The exclamation mark (!) is used in place of a period to add emphasis. The exclamation mark is used to express surprise, disbelief or extreme emotion and can turn a statement into a powerful one. It is used to grab your attention, and is used primarily in dialogue text to indicate excitement or astonishment. (“No!” he yelled. “I want it now!”)

The exclamation mark is used in place of a question mark to end a rhetorical question when no answer is expected. (“Isn’t she adorable!”)

The exclamation mark can be used following a single word to express intense feeling.

(Congratulations!) When using the word “oh,” an exclamation mark can be used to follow the word to add emphasis. (“Oh!  I didn’t see that!”)

The exclamation mark is used with words that describe sounds. (All day long the dog’s woof! could be heard in her garage.)

To add extra emphasis, a non-standard punctuation mark called an interrobang (^), which was created in the 1960s, merges the question mark with the exclamation mark. This punctuation mark was first used in publishing and advertising firms, and was not readily available on a typewriter. Therefore, it did not become a standard punctuation mark. Microsoft has it available in their Wingdings 2 set of fonts.  In some publications, you will see a question mark followed by an exclamation mark. (“Can you believe what he’s done?!”)

Many publishers do not use the exclamation mark at all, claiming strong writing will make it unnecessary and down-right distracting.

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Revision Tips for Writers

  1. Revise big stuff first, make small edits later. This doesn’t mean you should not correct obvious typos and grammar errors as you notice them. However, you shouldn’t be actively tinkering with word choice until after you’ve nailed down the structure of your piece.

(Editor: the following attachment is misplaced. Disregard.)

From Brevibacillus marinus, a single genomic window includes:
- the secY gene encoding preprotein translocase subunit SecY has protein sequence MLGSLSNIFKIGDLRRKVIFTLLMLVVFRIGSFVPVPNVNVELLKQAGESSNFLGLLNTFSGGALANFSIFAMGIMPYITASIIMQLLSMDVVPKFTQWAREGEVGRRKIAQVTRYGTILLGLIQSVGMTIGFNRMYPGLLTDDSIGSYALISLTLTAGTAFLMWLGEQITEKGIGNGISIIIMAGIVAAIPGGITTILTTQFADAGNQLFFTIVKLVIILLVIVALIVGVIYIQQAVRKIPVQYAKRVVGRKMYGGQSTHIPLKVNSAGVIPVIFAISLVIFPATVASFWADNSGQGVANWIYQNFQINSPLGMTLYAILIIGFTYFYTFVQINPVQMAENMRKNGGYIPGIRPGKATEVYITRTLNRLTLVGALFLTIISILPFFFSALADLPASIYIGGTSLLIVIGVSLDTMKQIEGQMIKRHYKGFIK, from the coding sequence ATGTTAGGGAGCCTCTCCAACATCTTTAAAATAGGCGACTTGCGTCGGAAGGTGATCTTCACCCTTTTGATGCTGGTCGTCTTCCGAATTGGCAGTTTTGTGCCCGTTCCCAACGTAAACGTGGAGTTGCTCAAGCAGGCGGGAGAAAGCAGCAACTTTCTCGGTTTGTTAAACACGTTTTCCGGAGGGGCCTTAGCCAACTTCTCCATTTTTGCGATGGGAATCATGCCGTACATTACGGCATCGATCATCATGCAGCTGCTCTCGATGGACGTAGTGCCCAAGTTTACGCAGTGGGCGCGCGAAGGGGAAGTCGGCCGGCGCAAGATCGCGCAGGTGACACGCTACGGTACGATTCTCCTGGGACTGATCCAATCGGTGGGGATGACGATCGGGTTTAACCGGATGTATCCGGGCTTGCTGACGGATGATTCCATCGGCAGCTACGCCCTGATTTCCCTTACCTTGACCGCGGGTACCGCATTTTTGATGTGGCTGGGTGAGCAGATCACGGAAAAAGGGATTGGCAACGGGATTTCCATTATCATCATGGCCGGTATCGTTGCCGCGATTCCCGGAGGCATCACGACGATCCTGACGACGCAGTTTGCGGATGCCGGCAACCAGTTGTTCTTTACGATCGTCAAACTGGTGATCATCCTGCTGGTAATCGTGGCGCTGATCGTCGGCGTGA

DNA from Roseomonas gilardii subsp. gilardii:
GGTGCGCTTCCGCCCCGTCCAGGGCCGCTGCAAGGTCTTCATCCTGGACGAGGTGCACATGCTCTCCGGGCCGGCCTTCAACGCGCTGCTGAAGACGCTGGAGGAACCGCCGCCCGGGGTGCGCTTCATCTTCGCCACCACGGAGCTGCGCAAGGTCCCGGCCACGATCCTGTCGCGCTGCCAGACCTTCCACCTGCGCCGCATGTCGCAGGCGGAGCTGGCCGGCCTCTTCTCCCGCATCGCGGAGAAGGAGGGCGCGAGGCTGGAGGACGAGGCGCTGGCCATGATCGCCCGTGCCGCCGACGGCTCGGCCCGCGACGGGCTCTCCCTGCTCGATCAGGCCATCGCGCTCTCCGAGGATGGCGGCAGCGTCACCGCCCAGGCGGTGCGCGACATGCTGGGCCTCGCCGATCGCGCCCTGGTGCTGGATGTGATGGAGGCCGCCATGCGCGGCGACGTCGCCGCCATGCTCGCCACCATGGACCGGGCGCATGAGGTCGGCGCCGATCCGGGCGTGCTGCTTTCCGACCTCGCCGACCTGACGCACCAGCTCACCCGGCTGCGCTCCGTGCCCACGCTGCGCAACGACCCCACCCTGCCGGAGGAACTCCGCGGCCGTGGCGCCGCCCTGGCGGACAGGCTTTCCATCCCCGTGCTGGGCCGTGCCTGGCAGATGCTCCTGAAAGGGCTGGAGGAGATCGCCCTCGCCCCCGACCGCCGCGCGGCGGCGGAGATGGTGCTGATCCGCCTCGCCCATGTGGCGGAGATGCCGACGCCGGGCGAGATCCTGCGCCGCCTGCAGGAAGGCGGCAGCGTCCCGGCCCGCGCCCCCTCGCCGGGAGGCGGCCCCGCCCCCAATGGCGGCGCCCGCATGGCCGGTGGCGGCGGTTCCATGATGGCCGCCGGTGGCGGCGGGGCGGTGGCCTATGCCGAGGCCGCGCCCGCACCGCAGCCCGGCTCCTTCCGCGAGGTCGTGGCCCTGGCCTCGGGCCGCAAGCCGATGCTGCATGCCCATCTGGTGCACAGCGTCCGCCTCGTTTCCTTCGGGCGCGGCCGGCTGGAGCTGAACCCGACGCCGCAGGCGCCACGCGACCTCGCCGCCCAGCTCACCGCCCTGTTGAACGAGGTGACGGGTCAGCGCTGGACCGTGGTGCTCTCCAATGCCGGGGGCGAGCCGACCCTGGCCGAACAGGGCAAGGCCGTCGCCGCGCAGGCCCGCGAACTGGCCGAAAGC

2. Put the manuscript down and walk away. Writers need at least a little distance from their manuscripts before jumping into revision.
  3. Scan the whole manuscript without reading. Scanning can make big problems more obvious than a writer might not notice when reading closely.
  4. Read carefully. Take your time and read every word. Then, read it out loud. This will help you catch obvious errors and check for smoothness or the “flow.”
  5.  Look for ways to be more concise with your language. Can you turn a 15-word sentence into an 8-word sentence? Can you turn an 8-sentence paragraph into a 5-sentence paragraph? Less almost always means more for the reader.
  6. Use active voice over passive voice. There may be occasions for using passive voice, but for the most part be active.
  7. Vary sentence structure. Even if it’s grammatically correct, using the same pattern over and over again will make your manuscript boring. Don’t feel like you have to be creative with every sentence; just check that you’re not falling into a monotonous pattern.
  8. Save each round of revisions as its own file. Saving these files provides a record of your changes and shows your development of the story.